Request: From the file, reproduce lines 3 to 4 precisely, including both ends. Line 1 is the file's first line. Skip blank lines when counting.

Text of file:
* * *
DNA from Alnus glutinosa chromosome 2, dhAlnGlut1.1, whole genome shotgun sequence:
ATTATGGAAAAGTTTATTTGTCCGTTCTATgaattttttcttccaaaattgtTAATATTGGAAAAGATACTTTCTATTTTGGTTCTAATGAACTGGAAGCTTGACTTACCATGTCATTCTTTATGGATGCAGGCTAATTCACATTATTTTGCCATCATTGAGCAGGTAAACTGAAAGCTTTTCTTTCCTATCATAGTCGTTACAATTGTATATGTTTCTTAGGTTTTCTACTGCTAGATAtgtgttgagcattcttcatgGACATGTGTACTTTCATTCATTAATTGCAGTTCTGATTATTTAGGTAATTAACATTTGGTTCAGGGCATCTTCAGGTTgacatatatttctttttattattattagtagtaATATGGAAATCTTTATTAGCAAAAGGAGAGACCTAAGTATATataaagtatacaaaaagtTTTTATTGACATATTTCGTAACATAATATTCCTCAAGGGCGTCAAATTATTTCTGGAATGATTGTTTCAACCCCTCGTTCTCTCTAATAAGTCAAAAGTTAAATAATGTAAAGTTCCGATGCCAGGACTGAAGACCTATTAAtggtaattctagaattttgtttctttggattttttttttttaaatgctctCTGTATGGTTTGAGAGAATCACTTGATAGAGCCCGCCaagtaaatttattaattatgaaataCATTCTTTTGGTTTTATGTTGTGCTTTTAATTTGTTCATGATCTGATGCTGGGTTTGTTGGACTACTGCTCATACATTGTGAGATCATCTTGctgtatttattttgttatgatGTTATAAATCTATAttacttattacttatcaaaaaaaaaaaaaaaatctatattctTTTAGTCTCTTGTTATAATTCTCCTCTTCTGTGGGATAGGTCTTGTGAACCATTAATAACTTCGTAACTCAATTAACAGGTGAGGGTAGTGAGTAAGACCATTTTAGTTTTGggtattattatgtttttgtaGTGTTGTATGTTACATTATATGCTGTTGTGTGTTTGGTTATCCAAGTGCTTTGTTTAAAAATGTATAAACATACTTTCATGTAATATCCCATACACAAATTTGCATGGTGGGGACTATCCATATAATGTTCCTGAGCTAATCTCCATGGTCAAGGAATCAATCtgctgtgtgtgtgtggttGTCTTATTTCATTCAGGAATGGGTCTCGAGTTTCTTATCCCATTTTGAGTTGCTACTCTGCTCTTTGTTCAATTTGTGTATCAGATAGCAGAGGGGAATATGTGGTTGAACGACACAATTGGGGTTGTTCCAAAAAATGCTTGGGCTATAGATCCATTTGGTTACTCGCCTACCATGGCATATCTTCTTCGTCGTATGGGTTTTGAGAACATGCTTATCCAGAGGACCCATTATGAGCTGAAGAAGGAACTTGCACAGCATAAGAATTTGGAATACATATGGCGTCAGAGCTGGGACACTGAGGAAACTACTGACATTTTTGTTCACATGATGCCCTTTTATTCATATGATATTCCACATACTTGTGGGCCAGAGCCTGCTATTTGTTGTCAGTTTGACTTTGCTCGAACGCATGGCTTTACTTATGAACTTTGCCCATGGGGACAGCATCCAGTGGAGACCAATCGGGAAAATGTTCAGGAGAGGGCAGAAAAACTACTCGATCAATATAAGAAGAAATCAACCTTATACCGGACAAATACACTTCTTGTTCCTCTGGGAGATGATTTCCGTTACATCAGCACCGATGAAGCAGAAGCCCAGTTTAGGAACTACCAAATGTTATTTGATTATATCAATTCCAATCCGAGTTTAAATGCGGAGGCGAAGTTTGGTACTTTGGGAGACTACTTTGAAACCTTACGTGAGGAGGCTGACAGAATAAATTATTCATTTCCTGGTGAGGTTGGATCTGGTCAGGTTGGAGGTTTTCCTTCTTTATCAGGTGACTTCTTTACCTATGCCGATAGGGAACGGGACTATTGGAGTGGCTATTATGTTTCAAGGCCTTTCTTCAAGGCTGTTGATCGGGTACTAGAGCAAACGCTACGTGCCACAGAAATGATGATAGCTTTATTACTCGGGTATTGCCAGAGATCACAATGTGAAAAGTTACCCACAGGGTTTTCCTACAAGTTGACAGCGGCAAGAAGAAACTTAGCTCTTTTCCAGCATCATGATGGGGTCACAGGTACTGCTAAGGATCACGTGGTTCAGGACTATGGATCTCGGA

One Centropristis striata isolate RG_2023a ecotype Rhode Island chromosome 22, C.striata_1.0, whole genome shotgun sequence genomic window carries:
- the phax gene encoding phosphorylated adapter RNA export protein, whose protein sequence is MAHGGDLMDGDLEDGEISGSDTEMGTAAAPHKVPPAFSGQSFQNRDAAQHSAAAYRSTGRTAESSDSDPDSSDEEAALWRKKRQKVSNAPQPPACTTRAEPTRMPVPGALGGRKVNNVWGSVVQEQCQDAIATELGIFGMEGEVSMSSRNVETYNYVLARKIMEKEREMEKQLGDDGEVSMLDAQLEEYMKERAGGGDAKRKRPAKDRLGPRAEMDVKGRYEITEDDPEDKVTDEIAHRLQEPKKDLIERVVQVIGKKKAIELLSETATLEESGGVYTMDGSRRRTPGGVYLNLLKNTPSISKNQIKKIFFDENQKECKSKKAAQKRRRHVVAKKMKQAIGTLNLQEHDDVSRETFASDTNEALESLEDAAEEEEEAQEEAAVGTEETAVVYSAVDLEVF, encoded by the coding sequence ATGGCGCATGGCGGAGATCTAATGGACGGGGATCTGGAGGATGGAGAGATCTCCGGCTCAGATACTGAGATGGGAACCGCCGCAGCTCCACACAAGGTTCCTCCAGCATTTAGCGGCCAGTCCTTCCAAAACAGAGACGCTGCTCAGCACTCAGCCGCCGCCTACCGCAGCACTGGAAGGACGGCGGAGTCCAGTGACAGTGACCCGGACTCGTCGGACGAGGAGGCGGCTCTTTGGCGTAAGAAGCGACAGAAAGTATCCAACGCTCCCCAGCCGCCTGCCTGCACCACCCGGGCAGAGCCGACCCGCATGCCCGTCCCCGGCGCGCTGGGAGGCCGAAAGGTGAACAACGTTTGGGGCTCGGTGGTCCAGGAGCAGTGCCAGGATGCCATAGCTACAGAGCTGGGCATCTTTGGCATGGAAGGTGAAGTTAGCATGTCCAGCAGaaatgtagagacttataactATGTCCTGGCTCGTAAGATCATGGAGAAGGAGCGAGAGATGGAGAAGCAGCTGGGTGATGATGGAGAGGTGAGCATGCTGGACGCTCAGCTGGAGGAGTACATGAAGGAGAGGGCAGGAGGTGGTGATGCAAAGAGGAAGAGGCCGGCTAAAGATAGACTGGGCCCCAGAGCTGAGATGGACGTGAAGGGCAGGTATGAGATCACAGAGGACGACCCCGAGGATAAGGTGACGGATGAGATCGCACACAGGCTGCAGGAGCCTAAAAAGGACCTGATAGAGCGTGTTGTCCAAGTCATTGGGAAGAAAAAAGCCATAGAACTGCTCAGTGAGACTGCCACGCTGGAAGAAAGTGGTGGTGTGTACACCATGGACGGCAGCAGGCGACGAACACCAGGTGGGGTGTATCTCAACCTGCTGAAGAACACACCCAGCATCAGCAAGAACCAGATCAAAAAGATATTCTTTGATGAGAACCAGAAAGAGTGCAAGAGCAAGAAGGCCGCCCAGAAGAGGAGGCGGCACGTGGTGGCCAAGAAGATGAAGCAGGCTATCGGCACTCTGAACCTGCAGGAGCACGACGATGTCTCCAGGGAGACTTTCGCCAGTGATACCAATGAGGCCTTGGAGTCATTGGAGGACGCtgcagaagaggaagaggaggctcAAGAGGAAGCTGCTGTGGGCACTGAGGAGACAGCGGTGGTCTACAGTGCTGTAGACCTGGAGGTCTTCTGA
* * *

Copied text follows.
One Centropristis striata isolate RG_2023a ecotype Rhode Island chromosome 22, C.striata_1.0, whole genome shotgun sequence genomic window carries:
- the phax gene encoding phosphorylated adapter RNA export protein, whose protein sequence is MAHGGDLMDGDLEDGEISGSDTEMGTAAAPHKVPPAFSGQSFQNRDAAQHSAAAYRSTGRTAESSDSDPDSSDEEAALWRKKRQKVSNAPQPPACTTRAEPTRMPVPGALGGRKVNNVWGSVVQEQCQDAIATELGIFGMEGEVSMSSRNVETYNYVLARKIMEKEREMEKQLGDDGEVSMLDAQLEEYMKERAGGGDAKRKRPAKDRLGPRAEMDVKGRYEITEDDPEDKVTDEIAHRLQEPKKDLIERVVQVIGKKKAIELLSETATLEESGGVYTMDGSRRRTPGGVYLNLLKNTPSISKNQIKKIFFDENQKECKSKKAAQKRRRHVVAKKMKQAIGTLNLQEHDDVSRETFASDTNEALESLEDAAEEEEEAQEEAAVGTEETAVVYSAVDLEVF, encoded by the coding sequence ATGGCGCATGGCGGAGATCTAATGGACGGGGATCTGGAGGATGGAGAGATCTCCGGCTCAGATACTGAGATGGGAACCGCCGCAGCTCCACACAAGGTTCCTCCAGCATTTAGCGGCCAGTCCTTCCAAAACAGAGACGCTGCTCAGCACTCAGCCGCCGCCTACCGCAGCACTGGAAGGACGGCGGAGTCCAGTGACAGTGACCCGGACTCGTCGGACGAGGAGGCGGCTCTTTGGCGTAAGAAGCGACAGAAAGTATCCAACGCTCCCCAGCCGCCTGCCTGCACCACCCGGGCAGAGCCGACCCGCATGCCCGTCCCCGGCGCGCTGGGAGGCCGAAAGGTGAACAACGTTTGGGGCTCGGTGGTCCAGGAGCAGTGCCAGGATGCCATAGCTACAGAGCTGGGCATCTTTGGCATGGAAGGTGAAGTTAGCATGTCCAGCAGaaatgtagagacttataactATGTCCTGGCTCGTAAGATCATGGAGAAGGAGCGAGAGATGGAGAAGCAGCTGGGTGATGATGGAGAGGTGAGCATGCTGGACGCTCAGCTGGAGGAGTACATGAAGGAGAGGGCAGGAGGTGGTGATGCAAAGAGGAAGAGGCCGGCTAAAGATAGACTGGGCCCCAGAGCTGAGATGGACGTGAAGGGCAGGTATGAGATCACAGAGGACGACCCCGAGGATAAGGTGACGGATGAGATCGCACACAGGCTGCAGGAGCCTAAAAAGGACCTGATAGAGCGTGTTGTCCAAGTCATTGGGAAGAAAAAAGCCATAGAACTGCTCAGTGAGACTGCCACGCTGGAAGAAAGTGGTGGTGTGTACACCATGGACGGCAGCAGGCGACGAACACCAGGTGGGGTGTATCTCAACCTGCTGAAGAACACACCCAGCATCAGCAAGAACCAGATCAAAAAGATATTCTTTGATGAGAACCAGAAAGAGTGCAAGAGCAAGAAGGCCGCCCAGAAGAGGAGGCGGCACGTGGTGGCCAAGAAGATGAAGCAGGCTATCGGCACTCTGAACCTGCAGGAGCACGACGATGTCTCCAGGGAGACTTTCGCCAGTGATACCAATGAGGCCTTGGAGTCATTGGAGGACGCtgcagaagaggaagaggaggctcAAGAGGAAGCTGCTGTGGGCACTGAGGAGACAGCGGTGGTCTACAGTGCTGTAGACCTGGAGGTCTTCTGA